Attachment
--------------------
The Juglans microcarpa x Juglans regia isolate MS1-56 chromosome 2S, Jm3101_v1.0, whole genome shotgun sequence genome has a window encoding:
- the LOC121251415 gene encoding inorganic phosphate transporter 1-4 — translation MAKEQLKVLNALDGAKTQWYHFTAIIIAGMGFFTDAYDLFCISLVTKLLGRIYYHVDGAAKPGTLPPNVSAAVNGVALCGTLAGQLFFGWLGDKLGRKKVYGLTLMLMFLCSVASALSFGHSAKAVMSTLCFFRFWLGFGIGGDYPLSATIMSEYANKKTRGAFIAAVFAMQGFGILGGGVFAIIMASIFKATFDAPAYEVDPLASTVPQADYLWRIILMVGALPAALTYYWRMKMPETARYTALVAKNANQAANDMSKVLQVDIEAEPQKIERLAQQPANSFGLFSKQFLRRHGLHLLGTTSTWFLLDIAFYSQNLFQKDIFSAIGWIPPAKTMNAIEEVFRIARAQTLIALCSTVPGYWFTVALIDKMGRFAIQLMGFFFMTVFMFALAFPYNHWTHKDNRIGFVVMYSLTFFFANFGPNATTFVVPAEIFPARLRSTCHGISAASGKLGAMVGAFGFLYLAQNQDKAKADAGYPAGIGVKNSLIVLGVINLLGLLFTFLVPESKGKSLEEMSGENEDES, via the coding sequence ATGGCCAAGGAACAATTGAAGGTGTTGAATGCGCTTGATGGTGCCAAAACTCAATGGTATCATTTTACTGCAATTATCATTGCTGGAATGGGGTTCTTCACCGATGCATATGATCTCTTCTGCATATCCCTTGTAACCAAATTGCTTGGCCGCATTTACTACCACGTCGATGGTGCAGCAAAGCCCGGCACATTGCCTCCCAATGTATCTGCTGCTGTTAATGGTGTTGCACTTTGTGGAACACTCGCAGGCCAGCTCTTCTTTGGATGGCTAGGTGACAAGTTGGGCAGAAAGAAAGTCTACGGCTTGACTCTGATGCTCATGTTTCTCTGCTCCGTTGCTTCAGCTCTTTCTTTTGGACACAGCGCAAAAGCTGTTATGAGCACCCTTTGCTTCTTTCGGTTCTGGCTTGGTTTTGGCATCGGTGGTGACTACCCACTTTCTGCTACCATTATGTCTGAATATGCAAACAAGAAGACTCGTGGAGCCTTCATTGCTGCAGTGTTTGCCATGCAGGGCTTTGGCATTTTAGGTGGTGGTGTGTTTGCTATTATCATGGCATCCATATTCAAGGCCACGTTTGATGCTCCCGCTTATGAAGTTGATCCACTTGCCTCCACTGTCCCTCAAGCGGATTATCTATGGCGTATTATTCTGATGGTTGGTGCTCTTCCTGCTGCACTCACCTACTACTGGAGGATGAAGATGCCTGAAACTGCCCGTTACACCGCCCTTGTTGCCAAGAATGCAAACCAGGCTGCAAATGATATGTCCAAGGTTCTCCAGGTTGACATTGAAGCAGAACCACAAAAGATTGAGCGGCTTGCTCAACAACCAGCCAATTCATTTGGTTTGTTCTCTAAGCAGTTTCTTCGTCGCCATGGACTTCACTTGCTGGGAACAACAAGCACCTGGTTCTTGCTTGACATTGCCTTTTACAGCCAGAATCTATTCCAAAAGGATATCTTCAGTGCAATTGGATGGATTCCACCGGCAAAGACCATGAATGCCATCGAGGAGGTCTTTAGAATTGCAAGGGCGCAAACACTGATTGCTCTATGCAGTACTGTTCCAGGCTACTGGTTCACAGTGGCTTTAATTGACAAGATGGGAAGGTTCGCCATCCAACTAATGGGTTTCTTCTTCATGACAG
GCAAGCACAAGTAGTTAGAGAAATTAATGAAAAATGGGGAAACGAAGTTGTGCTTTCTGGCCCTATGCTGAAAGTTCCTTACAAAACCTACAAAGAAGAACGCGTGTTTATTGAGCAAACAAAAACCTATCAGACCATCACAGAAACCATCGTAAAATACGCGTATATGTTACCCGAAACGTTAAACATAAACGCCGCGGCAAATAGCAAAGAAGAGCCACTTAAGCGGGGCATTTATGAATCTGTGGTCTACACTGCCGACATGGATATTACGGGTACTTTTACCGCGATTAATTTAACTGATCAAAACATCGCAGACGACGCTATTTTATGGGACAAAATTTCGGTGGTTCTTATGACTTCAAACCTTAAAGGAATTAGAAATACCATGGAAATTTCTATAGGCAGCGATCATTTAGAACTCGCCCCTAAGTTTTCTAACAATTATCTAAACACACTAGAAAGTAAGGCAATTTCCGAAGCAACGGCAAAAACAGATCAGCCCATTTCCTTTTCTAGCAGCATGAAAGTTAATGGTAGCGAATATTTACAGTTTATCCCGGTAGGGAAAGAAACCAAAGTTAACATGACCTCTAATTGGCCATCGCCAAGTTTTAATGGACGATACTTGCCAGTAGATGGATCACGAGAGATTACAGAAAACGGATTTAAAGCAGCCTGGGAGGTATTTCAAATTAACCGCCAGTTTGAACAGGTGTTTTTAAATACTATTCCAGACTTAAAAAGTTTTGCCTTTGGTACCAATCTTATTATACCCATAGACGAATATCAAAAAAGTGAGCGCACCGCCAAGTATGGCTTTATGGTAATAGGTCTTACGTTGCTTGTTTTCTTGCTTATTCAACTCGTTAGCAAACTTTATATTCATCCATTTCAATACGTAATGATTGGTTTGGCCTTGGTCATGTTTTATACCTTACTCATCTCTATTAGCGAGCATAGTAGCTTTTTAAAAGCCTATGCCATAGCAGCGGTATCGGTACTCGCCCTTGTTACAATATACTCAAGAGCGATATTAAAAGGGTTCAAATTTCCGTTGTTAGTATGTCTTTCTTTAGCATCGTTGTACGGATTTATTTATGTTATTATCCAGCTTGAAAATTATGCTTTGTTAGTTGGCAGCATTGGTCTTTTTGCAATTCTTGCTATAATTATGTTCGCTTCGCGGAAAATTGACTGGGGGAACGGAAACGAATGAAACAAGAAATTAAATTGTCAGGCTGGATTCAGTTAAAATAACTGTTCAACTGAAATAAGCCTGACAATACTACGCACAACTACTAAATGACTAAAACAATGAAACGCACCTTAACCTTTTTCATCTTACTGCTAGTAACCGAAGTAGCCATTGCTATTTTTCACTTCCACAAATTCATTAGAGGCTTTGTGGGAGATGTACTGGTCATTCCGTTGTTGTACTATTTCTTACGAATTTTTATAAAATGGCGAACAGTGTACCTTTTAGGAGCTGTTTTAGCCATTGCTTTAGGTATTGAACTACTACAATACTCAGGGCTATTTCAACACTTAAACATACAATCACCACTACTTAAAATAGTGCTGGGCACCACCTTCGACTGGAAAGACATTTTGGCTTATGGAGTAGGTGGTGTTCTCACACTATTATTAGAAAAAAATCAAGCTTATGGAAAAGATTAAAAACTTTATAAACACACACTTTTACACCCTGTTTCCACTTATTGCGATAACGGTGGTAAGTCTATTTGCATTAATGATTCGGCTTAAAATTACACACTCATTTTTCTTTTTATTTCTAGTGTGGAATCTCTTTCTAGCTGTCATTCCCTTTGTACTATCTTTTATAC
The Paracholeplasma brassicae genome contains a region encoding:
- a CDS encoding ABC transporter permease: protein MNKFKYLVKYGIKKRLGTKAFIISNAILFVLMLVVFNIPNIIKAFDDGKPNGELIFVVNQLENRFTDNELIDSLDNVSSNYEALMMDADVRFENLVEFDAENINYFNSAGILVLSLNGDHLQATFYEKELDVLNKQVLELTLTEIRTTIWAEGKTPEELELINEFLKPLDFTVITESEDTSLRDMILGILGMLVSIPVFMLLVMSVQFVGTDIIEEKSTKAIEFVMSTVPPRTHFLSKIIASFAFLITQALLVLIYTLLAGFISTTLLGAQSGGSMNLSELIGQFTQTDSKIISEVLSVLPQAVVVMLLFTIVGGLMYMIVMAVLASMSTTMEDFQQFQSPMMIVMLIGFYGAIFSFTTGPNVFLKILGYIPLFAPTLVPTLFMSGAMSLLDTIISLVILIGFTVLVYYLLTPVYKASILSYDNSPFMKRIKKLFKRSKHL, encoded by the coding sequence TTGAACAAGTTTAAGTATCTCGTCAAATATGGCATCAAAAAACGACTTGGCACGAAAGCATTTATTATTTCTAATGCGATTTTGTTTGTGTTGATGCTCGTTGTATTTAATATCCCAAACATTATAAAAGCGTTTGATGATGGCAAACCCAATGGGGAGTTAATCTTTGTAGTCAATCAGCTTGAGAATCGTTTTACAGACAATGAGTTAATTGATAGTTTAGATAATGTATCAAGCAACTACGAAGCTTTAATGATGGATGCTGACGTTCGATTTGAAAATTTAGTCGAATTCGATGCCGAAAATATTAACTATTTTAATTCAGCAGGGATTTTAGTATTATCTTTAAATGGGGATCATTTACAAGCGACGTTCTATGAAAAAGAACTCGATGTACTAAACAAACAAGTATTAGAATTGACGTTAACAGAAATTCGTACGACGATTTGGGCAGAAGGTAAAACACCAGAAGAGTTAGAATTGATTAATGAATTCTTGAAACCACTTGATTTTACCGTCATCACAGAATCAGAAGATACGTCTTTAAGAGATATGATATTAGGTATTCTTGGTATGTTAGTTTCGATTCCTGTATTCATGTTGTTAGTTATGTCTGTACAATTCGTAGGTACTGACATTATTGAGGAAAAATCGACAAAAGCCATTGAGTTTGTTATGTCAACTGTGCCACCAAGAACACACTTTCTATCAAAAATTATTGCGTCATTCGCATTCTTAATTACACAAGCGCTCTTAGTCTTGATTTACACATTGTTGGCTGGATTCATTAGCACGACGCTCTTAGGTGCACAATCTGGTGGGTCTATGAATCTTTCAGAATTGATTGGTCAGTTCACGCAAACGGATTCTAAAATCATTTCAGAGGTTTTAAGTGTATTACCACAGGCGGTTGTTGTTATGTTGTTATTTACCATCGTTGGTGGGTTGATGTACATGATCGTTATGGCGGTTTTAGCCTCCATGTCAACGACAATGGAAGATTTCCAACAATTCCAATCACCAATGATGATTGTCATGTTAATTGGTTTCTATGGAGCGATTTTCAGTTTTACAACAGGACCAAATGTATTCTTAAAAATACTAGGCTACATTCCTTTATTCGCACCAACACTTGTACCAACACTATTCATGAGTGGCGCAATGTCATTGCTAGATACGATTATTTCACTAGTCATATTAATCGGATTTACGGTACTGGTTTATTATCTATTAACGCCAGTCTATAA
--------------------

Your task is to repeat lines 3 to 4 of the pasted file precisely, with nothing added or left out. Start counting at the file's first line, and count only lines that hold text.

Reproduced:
GCAAGCACAAGTAGTTAGAGAAATTAATGAAAAATGGGGAAACGAAGTTGTGCTTTCTGGCCCTATGCTGAAAGTTCCTTACAAAACCTACAAAGAAGAACGCGTGTTTATTGAGCAAACAAAAACCTATCAGACCATCACAGAAACCATCGTAAAATACGCGTATATGTTACCCGAAACGTTAAACATAAACGCCGCGGCAAATAGCAAAGAAGAGCCACTTAAGCGGGGCATTTATGAATCTGTGGTCTACACTGCCGACATGGATATTACGGGTACTTTTACCGCGATTAATTTAACTGATCAAAACATCGCAGACGACGCTATTTTATGGGACAAAATTTCGGTGGTTCTTATGACTTCAAACCTTAAAGGAATTAGAAATACCATGGAAATTTCTATAGGCAGCGATCATTTAGAACTCGCCCCTAAGTTTTCTAACAATTATCTAAACACACTAGAAAGTAAGGCAATTTCCGAAGCAACGGCAAAAACAGATCAGCCCATTTCCTTTTCTAGCAGCATGAAAGTTAATGGTAGCGAATATTTACAGTTTATCCCGGTAGGGAAAGAAACCAAAGTTAACATGACCTCTAATTGGCCATCGCCAAGTTTTAATGGACGATACTTGCCAGTAGATGGATCACGAGAGATTACAGAAAACGGATTTAAAGCAGCCTGGGAGGTATTTCAAATTAACCGCCAGTTTGAACAGGTGTTTTTAAATACTATTCCAGACTTAAAAAGTTTTGCCTTTGGTACCAATCTTATTATACCCATAGACGAATATCAAAAAAGTGAGCGCACCGCCAAGTATGGCTTTATGGTAATAGGTCTTACGTTGCTTGTTTTCTTGCTTATTCAACTCGTTAGCAAACTTTATATTCATCCATTTCAATACGTAATGATTGGTTTGGCCTTGGTCATGTTTTATACCTTACTCATCTCTATTAGCGAGCATAGTAGCTTTTTAAAAGCCTATGCCATAGCAGCGGTATCGGTACTCGCCCTTGTTACAATATACTCAAGAGCGATATTAAAAGGGTTCAAATTTCCGTTGTTAGTATGTCTTTCTTTAGCATCGTTGTACGGATTTATTTATGTTATTATCCAGCTTGAAAATTATGCTTTGTTAGTTGGCAGCATTGGTCTTTTTGCAATTCTTGCTATAATTATGTTCGCTTCGCGGAAAATTGACTGGGGGAACGGAAACGAATGAAACAAGAAATTAAATTGTCAGGCTGGATTCAGTTAAAATAACTGTTCAACTGAAATAAGCCTGACAATACTACGCACAACTACTAAATGACTAAAACAATGAAACGCACCTTAACCTTTTTCATCTTACTGCTAGTAACCGAAGTAGCCATTGCTATTTTTCACTTCCACAAATTCATTAGAGGCTTTGTGGGAGATGTACTGGTCATTCCGTTGTTGTACTATTTCTTACGAATTTTTATAAAATGGCGAACAGTGTACCTTTTAGGAGCTGTTTTAGCCATTGCTTTAGGTATTGAACTACTACAATACTCAGGGCTATTTCAACACTTAAACATACAATCACCACTACTTAAAATAGTGCTGGGCACCACCTTCGACTGGAAAGACATTTTGGCTTATGGAGTAGGTGGTGTTCTCACACTATTATTAGAAAAAAATCAAGCTTATGGAAAAGATTAAAAACTTTATAAACACACACTTTTACACCCTGTTTCCACTTATTGCGATAACGGTGGTAAGTCTATTTGCATTAATGATTCGGCTTAAAATTACACACTCATTTTTCTTTTTATTTCTAGTGTGGAATCTCTTTCTAGCTGTCATTCCCTTTGTACTATCTTTTATAC
The Paracholeplasma brassicae genome contains a region encoding: